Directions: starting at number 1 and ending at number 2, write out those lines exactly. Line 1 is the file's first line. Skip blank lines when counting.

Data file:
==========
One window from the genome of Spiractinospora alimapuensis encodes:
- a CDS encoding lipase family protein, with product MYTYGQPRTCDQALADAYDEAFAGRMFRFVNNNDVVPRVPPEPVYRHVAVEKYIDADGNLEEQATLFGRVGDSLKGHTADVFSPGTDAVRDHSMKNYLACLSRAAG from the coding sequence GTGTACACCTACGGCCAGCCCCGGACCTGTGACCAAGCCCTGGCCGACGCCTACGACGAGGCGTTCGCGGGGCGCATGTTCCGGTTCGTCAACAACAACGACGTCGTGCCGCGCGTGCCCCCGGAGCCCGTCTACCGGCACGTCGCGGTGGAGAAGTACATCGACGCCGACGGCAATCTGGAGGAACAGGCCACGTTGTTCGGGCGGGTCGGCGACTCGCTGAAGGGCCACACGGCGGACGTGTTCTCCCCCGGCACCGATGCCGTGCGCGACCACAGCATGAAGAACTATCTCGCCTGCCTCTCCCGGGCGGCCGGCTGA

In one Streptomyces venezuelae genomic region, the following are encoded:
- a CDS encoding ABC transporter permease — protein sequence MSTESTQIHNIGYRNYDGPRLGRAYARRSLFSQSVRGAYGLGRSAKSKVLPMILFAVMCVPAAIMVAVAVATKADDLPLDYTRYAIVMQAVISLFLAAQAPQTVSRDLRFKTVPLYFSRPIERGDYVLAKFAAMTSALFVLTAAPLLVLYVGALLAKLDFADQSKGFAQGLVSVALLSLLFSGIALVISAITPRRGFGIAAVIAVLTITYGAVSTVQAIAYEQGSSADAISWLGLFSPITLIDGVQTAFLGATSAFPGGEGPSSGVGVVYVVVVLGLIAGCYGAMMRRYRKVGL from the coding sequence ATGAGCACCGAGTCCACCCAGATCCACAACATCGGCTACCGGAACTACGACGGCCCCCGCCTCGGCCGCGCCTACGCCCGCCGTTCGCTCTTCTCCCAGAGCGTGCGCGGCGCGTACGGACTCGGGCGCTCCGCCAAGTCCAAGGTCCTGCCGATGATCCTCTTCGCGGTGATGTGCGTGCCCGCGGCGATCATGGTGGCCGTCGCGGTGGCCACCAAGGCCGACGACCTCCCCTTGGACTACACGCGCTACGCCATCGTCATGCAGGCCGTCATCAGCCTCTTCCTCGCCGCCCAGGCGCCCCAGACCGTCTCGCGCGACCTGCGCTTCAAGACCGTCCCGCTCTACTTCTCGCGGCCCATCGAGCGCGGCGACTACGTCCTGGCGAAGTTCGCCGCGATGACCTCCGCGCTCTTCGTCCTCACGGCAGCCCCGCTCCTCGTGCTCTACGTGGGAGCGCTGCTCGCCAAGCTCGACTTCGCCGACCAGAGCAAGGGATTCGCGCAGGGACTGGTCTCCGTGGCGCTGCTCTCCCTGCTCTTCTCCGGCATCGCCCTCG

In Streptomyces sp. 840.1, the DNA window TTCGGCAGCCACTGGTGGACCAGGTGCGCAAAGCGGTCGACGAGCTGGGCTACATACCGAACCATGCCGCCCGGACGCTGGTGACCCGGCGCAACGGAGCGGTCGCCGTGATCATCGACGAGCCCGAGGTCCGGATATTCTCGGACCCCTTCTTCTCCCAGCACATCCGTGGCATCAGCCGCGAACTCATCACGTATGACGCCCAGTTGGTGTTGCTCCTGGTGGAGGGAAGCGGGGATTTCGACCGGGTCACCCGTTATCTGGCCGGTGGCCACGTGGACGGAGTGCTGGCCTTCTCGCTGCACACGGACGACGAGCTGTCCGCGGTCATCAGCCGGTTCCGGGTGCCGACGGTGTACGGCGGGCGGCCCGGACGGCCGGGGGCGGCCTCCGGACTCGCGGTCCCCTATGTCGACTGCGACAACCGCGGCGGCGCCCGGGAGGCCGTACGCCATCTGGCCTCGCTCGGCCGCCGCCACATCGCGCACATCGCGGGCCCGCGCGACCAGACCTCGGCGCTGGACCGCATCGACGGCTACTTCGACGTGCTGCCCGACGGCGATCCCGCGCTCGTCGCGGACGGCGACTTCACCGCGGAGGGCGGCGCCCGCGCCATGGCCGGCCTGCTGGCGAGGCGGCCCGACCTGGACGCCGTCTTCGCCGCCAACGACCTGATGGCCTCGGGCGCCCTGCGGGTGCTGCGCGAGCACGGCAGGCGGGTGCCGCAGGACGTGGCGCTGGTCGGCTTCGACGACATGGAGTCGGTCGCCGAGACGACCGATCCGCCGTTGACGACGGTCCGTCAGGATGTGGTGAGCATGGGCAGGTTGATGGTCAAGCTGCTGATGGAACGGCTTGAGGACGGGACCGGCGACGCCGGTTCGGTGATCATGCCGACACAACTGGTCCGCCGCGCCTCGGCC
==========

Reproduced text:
One window from the genome of Spiractinospora alimapuensis encodes:
- a CDS encoding lipase family protein, with product MYTYGQPRTCDQALADAYDEAFAGRMFRFVNNNDVVPRVPPEPVYRHVAVEKYIDADGNLEEQATLFGRVGDSLKGHTADVFSPGTDAVRDHSMKNYLACLSRAAG from the coding sequence GTGTACACCTACGGCCAGCCCCGGACCTGTGACCAAGCCCTGGCCGACGCCTACGACGAGGCGTTCGCGGGGCGCATGTTCCGGTTCGTCAACAACAACGACGTCGTGCCGCGCGTGCCCCCGGAGCCCGTCTACCGGCACGTCGCGGTGGAGAAGTACATCGACGCCGACGGCAATCTGGAGGAACAGGCCACGTTGTTCGGGCGGGTCGGCGACTCGCTGAAGGGCCACACGGCGGACGTGTTCTCCCCCGGCACCGATGCCGTGCGCGACCACAGCATGAAGAACTATCTCGCCTGCCTCTCCCGGGCGGCCGGCTGA